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back to index backGLOBALtalk July,  2007


ASIA: Taiwan wooing Japanese talent

MOVING ON: Japan's brain drain is Taiwan's gain, as thousands of top Japanese engineers pack their bags and move abroad amid downsizing at Japanese firms.

One of the hottest exports from Japan these days is not video games or eco-friendly cars -- it is engineers.

Japan's once vaunted electronics industry has downsized to survive global competition and is inadvertently setting off a brain drain. Thousands of Japanese engineers and other industry professionals have gone to Taiwan, South Korea and China to seek work at aggressive, fast-growing companies that want access to Japanese technological expertise.

One such explorer is Heiji Kobayashi, a 41-year-old semiconductor engineer, who said his career had hit a dead end a few years ago when his employer, Mitsubishi Electric Corp, spun off its memory chip business. With job prospects appearing bleak in Japan, he turned to Taiwan's booming chip industry, where he became a popular commodity.

Last month, he began a new job overseeing the design of factory production lines at Powerchip Semiconductor Corp, a chip maker in Hsinchu. As a deputy director, he said he received stock options, which are rare in Japan, has a secretary and is climbing the top rungs of management at the company, which has 6,500 employees.

"My skills are in far higher demand here," said Kobayashi, who has also worked for Mitsubishi Electric in Taiwan.

Such employment mobility was once unthinkable in highly insular Japan, where until recently, workers virtually married into their company and kept their jobs for life, and the strength of its electronics industry was a source of national pride.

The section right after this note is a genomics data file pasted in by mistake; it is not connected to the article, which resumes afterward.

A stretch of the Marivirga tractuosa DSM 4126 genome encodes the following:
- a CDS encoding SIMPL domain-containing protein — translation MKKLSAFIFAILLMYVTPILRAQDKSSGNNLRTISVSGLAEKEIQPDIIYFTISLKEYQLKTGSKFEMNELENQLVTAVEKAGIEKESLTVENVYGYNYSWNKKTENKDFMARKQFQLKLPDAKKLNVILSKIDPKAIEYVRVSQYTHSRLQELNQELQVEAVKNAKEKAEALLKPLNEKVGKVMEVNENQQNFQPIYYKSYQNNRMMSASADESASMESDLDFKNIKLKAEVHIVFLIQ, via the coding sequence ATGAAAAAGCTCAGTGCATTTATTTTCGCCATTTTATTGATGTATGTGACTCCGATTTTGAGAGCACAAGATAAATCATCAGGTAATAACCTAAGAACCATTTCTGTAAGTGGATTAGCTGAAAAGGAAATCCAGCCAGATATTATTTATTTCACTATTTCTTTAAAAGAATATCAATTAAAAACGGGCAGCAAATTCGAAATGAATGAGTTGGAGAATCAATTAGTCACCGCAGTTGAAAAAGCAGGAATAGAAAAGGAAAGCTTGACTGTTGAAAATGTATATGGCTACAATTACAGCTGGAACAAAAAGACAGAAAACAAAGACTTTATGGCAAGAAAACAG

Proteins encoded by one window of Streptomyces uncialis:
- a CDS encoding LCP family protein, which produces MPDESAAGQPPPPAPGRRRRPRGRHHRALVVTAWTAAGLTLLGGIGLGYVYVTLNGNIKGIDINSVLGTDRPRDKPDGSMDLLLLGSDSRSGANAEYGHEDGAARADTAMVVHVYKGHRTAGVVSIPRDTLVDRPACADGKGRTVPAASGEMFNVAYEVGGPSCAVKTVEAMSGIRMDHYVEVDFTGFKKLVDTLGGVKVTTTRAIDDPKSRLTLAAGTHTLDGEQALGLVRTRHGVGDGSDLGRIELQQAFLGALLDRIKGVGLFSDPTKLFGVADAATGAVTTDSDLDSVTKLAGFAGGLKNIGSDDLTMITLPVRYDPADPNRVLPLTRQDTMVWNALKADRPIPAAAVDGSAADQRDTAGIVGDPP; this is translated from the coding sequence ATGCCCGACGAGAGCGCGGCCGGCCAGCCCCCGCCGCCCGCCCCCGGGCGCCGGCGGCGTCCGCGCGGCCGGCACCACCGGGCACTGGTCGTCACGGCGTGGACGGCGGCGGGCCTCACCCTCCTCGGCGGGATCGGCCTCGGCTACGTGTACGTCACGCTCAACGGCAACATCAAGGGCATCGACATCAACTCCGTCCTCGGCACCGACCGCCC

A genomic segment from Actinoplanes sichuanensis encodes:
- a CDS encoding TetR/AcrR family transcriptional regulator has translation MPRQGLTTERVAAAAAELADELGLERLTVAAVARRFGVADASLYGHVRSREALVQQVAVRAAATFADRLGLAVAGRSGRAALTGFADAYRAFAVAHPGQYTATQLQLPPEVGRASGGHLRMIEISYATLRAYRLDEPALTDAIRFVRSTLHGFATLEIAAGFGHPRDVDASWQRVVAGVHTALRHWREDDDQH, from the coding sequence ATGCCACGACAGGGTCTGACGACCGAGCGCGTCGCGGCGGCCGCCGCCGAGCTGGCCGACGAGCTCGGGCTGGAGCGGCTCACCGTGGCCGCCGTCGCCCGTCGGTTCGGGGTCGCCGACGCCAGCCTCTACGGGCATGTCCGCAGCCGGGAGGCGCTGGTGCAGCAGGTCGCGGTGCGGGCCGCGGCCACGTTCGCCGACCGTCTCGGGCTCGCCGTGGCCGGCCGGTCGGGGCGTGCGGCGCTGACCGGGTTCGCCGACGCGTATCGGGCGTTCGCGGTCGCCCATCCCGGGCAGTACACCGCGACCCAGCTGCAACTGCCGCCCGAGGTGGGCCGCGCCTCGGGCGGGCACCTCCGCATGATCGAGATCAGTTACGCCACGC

However, the recent export of job-seekers is a sign of just how much Japan has changed from a decade of increased competition, corporate belt-tightening and the end of life-time job guarantees. No one knows for sure how many Japanese have left since the outflow began in earnest less than five years ago. However, employment agencies in Tokyo have reported a surge in inquiries by middle-aged Japanese professionals seeking work abroad.

"In Asia, we can keep contributing to society," said Katsumitsu Nakamura, 64, a former Hitachi Ltd engineer who quit to come to Taiwan, and was recently hired by a Hitachi subsidiary to train Taiwanese employees. "In Japan, we would just be collecting pensions."

The government of Taiwan says at least 2,500 Japanese have moved here in recent years to work mostly in technology-related manufacturing industries.

"This is a new era," said Tomoko Hata, managing director of Pasona Global Inc, a recruiting agency in Tokyo that specializes in finding jobs overseas for Japanese.

The migrants are finding themselves welcomed with open arms and generous pay. Some countries, like Taiwan, are aggressively courting Japanese professionals, as they are eager to gain access to Japan's leading technology in areas like electronics.